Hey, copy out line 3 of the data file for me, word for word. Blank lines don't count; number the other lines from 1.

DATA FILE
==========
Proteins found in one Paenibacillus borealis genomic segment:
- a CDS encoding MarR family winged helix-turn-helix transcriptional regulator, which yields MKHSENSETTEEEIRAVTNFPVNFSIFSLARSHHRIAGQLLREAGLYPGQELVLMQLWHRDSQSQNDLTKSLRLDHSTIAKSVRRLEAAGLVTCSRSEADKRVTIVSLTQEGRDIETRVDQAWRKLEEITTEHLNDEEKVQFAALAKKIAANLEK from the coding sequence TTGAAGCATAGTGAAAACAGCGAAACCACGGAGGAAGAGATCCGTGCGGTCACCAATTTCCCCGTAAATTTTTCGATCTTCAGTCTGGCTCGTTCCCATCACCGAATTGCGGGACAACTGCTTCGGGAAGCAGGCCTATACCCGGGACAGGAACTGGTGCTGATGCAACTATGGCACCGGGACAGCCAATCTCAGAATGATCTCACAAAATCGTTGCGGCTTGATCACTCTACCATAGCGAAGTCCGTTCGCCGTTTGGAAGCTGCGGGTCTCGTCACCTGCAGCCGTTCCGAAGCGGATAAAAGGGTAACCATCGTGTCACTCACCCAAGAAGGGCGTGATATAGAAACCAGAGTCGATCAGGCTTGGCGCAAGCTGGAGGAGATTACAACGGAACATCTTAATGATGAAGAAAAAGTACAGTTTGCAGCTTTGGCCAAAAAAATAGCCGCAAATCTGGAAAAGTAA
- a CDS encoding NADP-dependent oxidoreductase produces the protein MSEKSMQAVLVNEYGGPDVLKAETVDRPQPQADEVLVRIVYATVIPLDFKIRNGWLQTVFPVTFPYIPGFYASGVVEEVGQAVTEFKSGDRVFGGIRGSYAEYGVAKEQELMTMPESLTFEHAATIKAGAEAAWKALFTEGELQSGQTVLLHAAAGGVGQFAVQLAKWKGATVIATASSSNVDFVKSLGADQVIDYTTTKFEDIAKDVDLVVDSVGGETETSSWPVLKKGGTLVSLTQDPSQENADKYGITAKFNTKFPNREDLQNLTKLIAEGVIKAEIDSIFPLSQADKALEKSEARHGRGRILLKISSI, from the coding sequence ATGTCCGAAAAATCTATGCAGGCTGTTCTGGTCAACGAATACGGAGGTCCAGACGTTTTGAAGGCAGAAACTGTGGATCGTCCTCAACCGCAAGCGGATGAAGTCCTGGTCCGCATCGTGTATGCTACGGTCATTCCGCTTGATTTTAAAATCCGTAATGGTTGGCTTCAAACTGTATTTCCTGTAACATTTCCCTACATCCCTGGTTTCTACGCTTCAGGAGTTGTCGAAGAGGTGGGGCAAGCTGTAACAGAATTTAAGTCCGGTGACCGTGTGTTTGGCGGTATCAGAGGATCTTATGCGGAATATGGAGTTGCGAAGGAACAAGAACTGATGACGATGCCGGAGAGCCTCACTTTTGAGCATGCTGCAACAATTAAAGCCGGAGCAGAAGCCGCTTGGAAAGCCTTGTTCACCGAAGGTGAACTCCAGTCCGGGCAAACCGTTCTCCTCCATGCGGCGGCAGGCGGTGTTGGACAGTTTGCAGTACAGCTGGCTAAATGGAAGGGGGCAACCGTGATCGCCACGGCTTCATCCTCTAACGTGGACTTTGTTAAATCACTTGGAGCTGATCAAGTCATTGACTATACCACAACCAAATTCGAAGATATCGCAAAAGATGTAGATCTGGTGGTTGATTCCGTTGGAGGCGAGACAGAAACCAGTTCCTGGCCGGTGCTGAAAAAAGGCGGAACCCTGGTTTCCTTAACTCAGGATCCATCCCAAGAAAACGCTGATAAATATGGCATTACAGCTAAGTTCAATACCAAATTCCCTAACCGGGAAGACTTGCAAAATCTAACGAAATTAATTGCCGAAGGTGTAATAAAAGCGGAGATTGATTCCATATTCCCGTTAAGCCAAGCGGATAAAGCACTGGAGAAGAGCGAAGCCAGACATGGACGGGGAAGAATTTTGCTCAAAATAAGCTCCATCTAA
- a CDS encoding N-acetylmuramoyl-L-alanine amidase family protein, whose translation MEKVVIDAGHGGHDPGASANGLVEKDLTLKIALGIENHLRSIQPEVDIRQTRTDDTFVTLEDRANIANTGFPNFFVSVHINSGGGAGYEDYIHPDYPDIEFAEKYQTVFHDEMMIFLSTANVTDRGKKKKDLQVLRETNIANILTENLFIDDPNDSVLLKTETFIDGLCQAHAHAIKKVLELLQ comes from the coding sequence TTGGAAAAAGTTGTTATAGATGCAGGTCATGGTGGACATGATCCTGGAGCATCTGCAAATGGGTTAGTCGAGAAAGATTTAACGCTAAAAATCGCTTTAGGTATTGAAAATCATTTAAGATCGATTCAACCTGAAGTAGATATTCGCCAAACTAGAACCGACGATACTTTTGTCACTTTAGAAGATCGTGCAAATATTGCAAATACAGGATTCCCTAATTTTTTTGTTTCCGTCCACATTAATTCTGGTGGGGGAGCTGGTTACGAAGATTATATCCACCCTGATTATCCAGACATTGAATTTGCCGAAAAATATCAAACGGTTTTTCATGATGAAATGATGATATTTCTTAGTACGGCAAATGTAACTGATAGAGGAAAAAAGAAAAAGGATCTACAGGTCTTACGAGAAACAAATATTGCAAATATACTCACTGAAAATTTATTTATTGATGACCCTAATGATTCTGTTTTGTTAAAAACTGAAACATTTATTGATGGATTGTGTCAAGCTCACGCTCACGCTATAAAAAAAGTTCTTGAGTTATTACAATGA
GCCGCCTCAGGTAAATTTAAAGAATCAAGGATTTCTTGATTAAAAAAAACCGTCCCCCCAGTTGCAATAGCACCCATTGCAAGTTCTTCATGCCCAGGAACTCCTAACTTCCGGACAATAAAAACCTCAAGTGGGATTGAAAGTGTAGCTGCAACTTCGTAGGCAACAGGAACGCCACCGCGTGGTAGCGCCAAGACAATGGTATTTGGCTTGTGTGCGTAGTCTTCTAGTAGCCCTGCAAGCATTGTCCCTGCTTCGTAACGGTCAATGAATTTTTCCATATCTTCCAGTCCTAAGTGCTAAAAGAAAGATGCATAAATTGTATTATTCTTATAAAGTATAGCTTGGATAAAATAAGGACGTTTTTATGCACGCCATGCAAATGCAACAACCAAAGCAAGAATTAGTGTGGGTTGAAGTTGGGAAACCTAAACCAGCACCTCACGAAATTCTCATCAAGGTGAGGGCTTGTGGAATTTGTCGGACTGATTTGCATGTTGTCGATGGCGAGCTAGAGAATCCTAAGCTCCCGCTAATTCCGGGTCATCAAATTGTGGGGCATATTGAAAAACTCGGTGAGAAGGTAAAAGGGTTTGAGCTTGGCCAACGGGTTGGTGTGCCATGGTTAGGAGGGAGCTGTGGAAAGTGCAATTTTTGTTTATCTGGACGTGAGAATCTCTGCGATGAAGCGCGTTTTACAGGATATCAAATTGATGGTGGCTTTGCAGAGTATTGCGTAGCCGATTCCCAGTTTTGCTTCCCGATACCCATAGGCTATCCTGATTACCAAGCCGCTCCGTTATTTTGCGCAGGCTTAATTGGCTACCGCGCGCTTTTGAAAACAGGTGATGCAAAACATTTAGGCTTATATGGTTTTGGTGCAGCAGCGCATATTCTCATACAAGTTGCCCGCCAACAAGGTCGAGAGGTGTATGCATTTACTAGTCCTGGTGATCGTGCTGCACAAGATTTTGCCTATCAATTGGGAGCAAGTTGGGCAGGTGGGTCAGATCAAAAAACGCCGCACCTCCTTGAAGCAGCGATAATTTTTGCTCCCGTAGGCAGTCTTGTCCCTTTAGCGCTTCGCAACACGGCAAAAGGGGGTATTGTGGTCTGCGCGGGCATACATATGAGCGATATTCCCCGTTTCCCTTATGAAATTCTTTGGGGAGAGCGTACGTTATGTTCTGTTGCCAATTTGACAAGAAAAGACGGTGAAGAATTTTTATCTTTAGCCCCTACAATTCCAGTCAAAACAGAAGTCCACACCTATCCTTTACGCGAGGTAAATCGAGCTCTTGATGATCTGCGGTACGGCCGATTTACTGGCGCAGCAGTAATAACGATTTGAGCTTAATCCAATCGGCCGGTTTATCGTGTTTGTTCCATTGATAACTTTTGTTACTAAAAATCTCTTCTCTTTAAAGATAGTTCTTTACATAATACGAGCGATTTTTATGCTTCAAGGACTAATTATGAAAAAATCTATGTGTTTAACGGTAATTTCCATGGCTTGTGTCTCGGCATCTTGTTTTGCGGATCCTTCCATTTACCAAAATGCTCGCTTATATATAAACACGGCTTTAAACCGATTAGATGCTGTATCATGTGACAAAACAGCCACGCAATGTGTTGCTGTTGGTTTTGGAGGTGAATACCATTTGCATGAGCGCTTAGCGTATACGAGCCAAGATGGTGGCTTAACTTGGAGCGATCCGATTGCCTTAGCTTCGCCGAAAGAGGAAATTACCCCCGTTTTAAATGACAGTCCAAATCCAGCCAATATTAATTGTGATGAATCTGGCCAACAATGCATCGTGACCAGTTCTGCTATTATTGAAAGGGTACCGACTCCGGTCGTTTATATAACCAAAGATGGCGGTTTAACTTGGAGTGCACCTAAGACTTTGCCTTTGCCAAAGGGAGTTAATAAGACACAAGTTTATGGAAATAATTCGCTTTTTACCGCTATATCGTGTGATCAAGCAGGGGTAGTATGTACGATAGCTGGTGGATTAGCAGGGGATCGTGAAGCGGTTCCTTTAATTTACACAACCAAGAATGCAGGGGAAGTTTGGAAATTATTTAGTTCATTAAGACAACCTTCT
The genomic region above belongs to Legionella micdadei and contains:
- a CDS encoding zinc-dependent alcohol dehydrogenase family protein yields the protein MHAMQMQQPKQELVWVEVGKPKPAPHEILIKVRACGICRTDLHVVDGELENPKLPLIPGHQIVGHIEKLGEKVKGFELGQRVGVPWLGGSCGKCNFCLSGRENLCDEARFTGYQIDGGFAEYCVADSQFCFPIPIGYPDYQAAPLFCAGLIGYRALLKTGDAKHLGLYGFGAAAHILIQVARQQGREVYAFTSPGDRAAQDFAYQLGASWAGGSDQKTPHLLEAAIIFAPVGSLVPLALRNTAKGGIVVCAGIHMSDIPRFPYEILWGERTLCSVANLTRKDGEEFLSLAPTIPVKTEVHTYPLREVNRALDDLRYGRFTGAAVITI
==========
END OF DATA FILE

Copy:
- a CDS encoding NADP-dependent oxidoreductase produces the protein MSEKSMQAVLVNEYGGPDVLKAETVDRPQPQADEVLVRIVYATVIPLDFKIRNGWLQTVFPVTFPYIPGFYASGVVEEVGQAVTEFKSGDRVFGGIRGSYAEYGVAKEQELMTMPESLTFEHAATIKAGAEAAWKALFTEGELQSGQTVLLHAAAGGVGQFAVQLAKWKGATVIATASSSNVDFVKSLGADQVIDYTTTKFEDIAKDVDLVVDSVGGETETSSWPVLKKGGTLVSLTQDPSQENADKYGITAKFNTKFPNREDLQNLTKLIAEGVIKAEIDSIFPLSQADKALEKSEARHGRGRILLKISSI, from the coding sequence ATGTCCGAAAAATCTATGCAGGCTGTTCTGGTCAACGAATACGGAGGTCCAGACGTTTTGAAGGCAGAAACTGTGGATCGTCCTCAACCGCAAGCGGATGAAGTCCTGGTCCGCATCGTGTATGCTACGGTCATTCCGCTTGATTTTAAAATCCGTAATGGTTGGCTTCAAACTGTATTTCCTGTAACATTTCCCTACATCCCTGGTTTCTACGCTTCAGGAGTTGTCGAAGAGGTGGGGCAAGCTGTAACAGAATTTAAGTCCGGTGACCGTGTGTTTGGCGGTATCAGAGGATCTTATGCGGAATATGGAGTTGCGAAGGAACAAGAACTGATGACGATGCCGGAGAGCCTCACTTTTGAGCATGCTGCAACAATTAAAGCCGGAGCAGAAGCCGCTTGGAAAGCCTTGTTCACCGAAGGTGAACTCCAGTCCGGGCAAACCGTTCTCCTCCATGCGGCGGCAGGCGGTGTTGGACAGTTTGCAGTACAGCTGGCTAAATGGAAGGGGGCAACCGTGATCGCCACGGCTTCATCCTCTAACGTGGACTTTGTTAAATCACTTGGAGCTGATCAAGTCATTGACTATACCACAACCAAATTCGAAGATATCGCAAAAGATGTAGATCTGGTGGTTGATTCCGTTGGAGGCGAGACAGAAACCAGTTCCTGGCCGGTGCTGAAAAAAGGCGGAACCCTGGTTTCCTTAACTCAGGATCCATCCCAAGAAAACGCTGATAAATATGGCATTACAGCTAAGTTCAATACCAAATTCCCTAACCGGGAAGACTTGCAAAATCTAACGAAATTAATTGCCGAAGGTGTAATAAAAGCGGAGATTGATTCCATATTCCCGTTAAGCCAAGCGGATAAAGCACTGGAGAAGAGCGAAGCCAGACATGGACGGGGAAGAATTTTGCTCAAAATAAGCTCCATCTAA